Jaime has always admired storms.
The drops of rain, pounding delicately on glass. The darkness and silence, punctuated by sharp crackles of light and growling songs of thunder. The leaves, liberated, dancing free from their masters. The water, running, always running, for days and days later - running from what, she doesn’t know. What could frighten water?
She’d imagined lions, made of strange electricity, plummeting to earth in snaps of lightning and roaring with their frustration. She’d imagined great eels, writhing and sizzling, and invisible elephants, and creatures made entirely of teeth and eyes and bone. She’d imagined something that could make water tremble, and quake, and pound on windows, begging for entrance into inhospitable homes.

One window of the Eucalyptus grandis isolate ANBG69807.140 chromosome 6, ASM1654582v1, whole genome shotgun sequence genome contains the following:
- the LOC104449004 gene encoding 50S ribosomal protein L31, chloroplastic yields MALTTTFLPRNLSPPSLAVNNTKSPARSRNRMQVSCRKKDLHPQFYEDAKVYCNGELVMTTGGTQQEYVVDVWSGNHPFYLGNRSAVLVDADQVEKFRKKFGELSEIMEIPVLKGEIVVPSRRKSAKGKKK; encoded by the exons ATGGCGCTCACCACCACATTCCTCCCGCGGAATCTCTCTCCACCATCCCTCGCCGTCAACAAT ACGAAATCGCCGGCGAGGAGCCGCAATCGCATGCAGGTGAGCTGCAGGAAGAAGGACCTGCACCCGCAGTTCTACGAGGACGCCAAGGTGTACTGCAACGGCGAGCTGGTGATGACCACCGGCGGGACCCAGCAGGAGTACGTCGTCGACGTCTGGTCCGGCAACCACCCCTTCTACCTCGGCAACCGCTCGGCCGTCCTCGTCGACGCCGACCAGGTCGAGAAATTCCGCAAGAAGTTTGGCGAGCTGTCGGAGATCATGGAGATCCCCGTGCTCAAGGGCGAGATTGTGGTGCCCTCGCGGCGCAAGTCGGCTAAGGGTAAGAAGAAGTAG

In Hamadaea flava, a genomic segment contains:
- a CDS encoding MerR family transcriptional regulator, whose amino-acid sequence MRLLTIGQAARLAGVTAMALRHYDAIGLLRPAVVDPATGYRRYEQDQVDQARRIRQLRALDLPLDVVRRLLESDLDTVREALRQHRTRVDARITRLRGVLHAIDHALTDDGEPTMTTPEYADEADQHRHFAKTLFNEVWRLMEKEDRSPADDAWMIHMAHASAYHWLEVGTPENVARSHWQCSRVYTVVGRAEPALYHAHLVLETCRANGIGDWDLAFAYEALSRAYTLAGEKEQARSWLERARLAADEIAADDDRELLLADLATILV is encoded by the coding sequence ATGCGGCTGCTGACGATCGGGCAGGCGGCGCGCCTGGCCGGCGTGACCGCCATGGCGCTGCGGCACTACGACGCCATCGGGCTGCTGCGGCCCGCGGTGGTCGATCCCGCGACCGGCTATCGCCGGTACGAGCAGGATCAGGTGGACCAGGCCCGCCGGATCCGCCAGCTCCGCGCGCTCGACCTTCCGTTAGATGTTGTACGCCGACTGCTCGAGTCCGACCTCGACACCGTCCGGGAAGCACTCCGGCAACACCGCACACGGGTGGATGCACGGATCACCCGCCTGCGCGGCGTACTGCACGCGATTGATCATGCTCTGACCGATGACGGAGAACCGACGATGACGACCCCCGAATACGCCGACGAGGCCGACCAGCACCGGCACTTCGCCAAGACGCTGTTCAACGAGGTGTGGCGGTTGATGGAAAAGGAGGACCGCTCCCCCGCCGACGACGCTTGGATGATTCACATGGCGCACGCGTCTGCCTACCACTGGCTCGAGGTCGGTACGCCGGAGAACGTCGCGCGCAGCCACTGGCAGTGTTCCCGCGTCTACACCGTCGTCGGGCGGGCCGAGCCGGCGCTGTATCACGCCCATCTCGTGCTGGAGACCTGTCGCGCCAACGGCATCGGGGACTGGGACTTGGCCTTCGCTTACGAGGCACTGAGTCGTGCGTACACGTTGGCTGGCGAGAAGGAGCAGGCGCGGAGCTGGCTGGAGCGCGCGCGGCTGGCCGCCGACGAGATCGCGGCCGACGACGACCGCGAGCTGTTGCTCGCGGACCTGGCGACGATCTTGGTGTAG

She’d imagined something that could make water afraid.
She had admired it. She had imagined it dancing, wildly, strangely, and danced alongside it.
But she is, at this point, thoroughly annoyed by the weather, abstract admiration or no.
It had started out as a drizzle, and, as drizzles do, it had progressed to a downpour. The downpour had sniffled, wheezed, drawn in breath, and eventually started sneezing out lightning. The trees, annoyed, had started wildly thrashing around, like toddlers flailing toys; the wind, offended, had begun howling and blowing her around like it thought she was a candle on its birthday cake.
She’s hoping to find shelter for the night, but at this point she isn’t holding out much hope.